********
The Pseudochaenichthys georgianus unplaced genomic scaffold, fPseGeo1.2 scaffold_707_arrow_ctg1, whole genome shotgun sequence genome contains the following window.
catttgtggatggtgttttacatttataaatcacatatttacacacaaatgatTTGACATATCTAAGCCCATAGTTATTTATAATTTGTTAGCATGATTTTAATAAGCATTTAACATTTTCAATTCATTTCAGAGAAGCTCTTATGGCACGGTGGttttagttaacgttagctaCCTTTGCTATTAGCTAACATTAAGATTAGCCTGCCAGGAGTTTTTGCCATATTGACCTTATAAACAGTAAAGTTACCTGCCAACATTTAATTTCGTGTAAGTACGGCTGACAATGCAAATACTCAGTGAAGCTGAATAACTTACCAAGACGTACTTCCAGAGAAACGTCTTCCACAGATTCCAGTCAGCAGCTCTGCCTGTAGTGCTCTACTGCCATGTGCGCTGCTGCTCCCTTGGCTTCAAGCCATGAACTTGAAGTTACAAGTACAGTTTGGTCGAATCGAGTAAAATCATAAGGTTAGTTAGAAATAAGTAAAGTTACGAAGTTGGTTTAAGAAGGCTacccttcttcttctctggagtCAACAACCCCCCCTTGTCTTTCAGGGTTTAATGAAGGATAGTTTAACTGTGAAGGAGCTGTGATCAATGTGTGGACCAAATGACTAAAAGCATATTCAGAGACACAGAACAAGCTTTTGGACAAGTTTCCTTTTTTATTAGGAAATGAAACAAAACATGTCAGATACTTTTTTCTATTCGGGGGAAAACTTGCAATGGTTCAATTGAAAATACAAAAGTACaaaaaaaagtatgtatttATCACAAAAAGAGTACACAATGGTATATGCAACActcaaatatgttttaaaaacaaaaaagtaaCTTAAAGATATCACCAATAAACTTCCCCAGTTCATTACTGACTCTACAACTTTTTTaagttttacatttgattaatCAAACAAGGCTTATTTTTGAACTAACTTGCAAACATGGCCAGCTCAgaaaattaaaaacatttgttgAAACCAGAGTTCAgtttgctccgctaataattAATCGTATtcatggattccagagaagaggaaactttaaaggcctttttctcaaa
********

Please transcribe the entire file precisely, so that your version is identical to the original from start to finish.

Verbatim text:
The Pseudochaenichthys georgianus unplaced genomic scaffold, fPseGeo1.2 scaffold_707_arrow_ctg1, whole genome shotgun sequence genome contains the following window.
catttgtggatggtgttttacatttataaatcacatatttacacacaaatgatTTGACATATCTAAGCCCATAGTTATTTATAATTTGTTAGCATGATTTTAATAAGCATTTAACATTTTCAATTCATTTCAGAGAAGCTCTTATGGCACGGTGGttttagttaacgttagctaCCTTTGCTATTAGCTAACATTAAGATTAGCCTGCCAGGAGTTTTTGCCATATTGACCTTATAAACAGTAAAGTTACCTGCCAACATTTAATTTCGTGTAAGTACGGCTGACAATGCAAATACTCAGTGAAGCTGAATAACTTACCAAGACGTACTTCCAGAGAAACGTCTTCCACAGATTCCAGTCAGCAGCTCTGCCTGTAGTGCTCTACTGCCATGTGCGCTGCTGCTCCCTTGGCTTCAAGCCATGAACTTGAAGTTACAAGTACAGTTTGGTCGAATCGAGTAAAATCATAAGGTTAGTTAGAAATAAGTAAAGTTACGAAGTTGGTTTAAGAAGGCTacccttcttcttctctggagtCAACAACCCCCCCTTGTCTTTCAGGGTTTAATGAAGGATAGTTTAACTGTGAAGGAGCTGTGATCAATGTGTGGACCAAATGACTAAAAGCATATTCAGAGACACAGAACAAGCTTTTGGACAAGTTTCCTTTTTTATTAGGAAATGAAACAAAACATGTCAGATACTTTTTTCTATTCGGGGGAAAACTTGCAATGGTTCAATTGAAAATACAAAAGTACaaaaaaaagtatgtatttATCACAAAAAGAGTACACAATGGTATATGCAACActcaaatatgttttaaaaacaaaaaagtaaCTTAAAGATATCACCAATAAACTTCCCCAGTTCATTACTGACTCTACAACTTTTTTaagttttacatttgattaatCAAACAAGGCTTATTTTTGAACTAACTTGCAAACATGGCCAGCTCAgaaaattaaaaacatttgttgAAACCAGAGTTCAgtttgctccgctaataattAATCGTATtcatggattccagagaagaggaaactttaaaggcctttttctcaaa